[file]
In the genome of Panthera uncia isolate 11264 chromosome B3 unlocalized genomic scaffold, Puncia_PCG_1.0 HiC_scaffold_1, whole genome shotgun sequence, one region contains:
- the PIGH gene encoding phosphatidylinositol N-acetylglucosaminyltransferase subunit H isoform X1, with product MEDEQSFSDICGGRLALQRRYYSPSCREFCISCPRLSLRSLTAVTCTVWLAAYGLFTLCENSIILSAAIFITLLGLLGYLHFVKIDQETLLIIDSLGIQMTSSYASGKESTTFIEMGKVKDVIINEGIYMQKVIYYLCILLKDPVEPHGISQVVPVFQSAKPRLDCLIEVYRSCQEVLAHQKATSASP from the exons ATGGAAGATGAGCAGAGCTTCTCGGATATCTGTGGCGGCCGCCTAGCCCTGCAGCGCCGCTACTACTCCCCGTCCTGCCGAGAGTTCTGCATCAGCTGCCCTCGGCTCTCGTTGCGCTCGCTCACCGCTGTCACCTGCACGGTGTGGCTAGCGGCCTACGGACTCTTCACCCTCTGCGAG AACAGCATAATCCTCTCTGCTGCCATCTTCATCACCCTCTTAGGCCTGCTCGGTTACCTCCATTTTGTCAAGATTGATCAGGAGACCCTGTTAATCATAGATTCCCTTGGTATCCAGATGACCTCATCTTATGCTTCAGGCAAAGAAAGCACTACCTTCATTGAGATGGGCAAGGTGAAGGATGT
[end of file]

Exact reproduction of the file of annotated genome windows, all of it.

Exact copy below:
In the genome of Panthera uncia isolate 11264 chromosome B3 unlocalized genomic scaffold, Puncia_PCG_1.0 HiC_scaffold_1, whole genome shotgun sequence, one region contains:
- the PIGH gene encoding phosphatidylinositol N-acetylglucosaminyltransferase subunit H isoform X1, with product MEDEQSFSDICGGRLALQRRYYSPSCREFCISCPRLSLRSLTAVTCTVWLAAYGLFTLCENSIILSAAIFITLLGLLGYLHFVKIDQETLLIIDSLGIQMTSSYASGKESTTFIEMGKVKDVIINEGIYMQKVIYYLCILLKDPVEPHGISQVVPVFQSAKPRLDCLIEVYRSCQEVLAHQKATSASP from the exons ATGGAAGATGAGCAGAGCTTCTCGGATATCTGTGGCGGCCGCCTAGCCCTGCAGCGCCGCTACTACTCCCCGTCCTGCCGAGAGTTCTGCATCAGCTGCCCTCGGCTCTCGTTGCGCTCGCTCACCGCTGTCACCTGCACGGTGTGGCTAGCGGCCTACGGACTCTTCACCCTCTGCGAG AACAGCATAATCCTCTCTGCTGCCATCTTCATCACCCTCTTAGGCCTGCTCGGTTACCTCCATTTTGTCAAGATTGATCAGGAGACCCTGTTAATCATAGATTCCCTTGGTATCCAGATGACCTCATCTTATGCTTCAGGCAAAGAAAGCACTACCTTCATTGAGATGGGCAAGGTGAAGGATGT